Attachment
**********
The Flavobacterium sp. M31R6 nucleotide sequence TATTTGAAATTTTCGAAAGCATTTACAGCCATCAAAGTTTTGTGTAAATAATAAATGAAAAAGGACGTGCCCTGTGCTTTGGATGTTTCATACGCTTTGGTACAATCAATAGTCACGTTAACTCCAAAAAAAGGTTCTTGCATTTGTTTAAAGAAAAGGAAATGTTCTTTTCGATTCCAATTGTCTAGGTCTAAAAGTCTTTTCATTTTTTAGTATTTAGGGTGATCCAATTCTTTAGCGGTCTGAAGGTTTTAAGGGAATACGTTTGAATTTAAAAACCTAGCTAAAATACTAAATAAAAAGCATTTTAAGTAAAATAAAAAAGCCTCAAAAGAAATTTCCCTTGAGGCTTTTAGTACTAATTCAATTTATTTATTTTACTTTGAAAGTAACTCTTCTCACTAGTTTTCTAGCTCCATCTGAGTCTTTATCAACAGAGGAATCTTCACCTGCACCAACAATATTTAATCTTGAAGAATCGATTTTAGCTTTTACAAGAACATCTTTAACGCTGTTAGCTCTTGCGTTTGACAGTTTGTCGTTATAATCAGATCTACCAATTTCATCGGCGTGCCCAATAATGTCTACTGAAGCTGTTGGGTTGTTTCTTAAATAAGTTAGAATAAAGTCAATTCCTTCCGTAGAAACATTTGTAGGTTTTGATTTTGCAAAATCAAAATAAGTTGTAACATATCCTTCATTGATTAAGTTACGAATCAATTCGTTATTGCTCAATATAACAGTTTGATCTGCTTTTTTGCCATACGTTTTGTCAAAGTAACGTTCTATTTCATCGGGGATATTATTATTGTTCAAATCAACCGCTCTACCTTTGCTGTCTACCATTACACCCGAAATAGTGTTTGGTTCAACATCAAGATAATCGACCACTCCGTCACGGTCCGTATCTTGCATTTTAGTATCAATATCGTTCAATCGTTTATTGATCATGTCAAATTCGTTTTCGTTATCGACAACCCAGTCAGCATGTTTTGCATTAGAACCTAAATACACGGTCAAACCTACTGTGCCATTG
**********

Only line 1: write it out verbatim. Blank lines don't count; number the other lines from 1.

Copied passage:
The Flavobacterium sp. M31R6 nucleotide sequence TATTTGAAATTTTCGAAAGCATTTACAGCCATCAAAGTTTTGTGTAAATAATAAATGAAAAAGGACGTGCCCTGTGCTTTGGATGTTTCATACGCTTTGGTACAATCAATAGTCACGTTAACTCCAAAAAAAGGTTCTTGCATTTGTTTAAAGAAAAGGAAATGTTCTTTTCGATTCCAATTGTCTAGGTCTAAAAGTCTTTTCATTTTTTAGTATTTAGGGTGATCCAATTCTTTAGCGGTCTGAAGGTTTTAAGGGAATACGTTTGAATTTAAAAACCTAGCTAAAATACTAAATAAAAAGCATTTTAAGTAAAATAAAAAAGCCTCAAAAGAAATTTCCCTTGAGGCTTTTAGTACTAATTCAATTTATTTATTTTACTTTGAAAGTAACTCTTCTCACTAGTTTTCTAGCTCCATCTGAGTCTTTATCAACAGAGGAATCTTCACCTGCACCAACAATATTTAATCTTGAAGAATCGATTTTAGCTTTTACAAGAACATCTTTAACGCTGTTAGCTCTTGCGTTTGACAGTTTGTCGTTATAATCAGATCTACCAATTTCATCGGCGTGCCCAATAATGTCTACTGAAGCTGTTGGGTTGTTTCTTAAATAAGTTAGAATAAAGTCAATTCCTTCCGTAGAAACATTTGTAGGTTTTGATTTTGCAAAATCAAAATAAGTTGTAACATATCCTTCATTGATTAAGTTACGAATCAATTCGTTATTGCTCAATATAACAGTTTGATCTGCTTTTTTGCCATACGTTTTGTCAAAGTAACGTTCTATTTCATCGGGGATATTATTATTGTTCAAATCAACCGCTCTACCTTTGCTGTCTACCATTACACCCGAAATAGTGTTTGGTTCAACATCAAGATAATCGACCACTCCGTCACGGTCCGTATCTTGCATTTTAGTATCAATATCGTTCAATCGTTTATTGATCATGTCAAATTCGTTTTCGTTATCGACAACCCAGTCAGCATGTTTTGCATTAGAACCTAAATACACGGTCAAACCTACTGTGCCATTG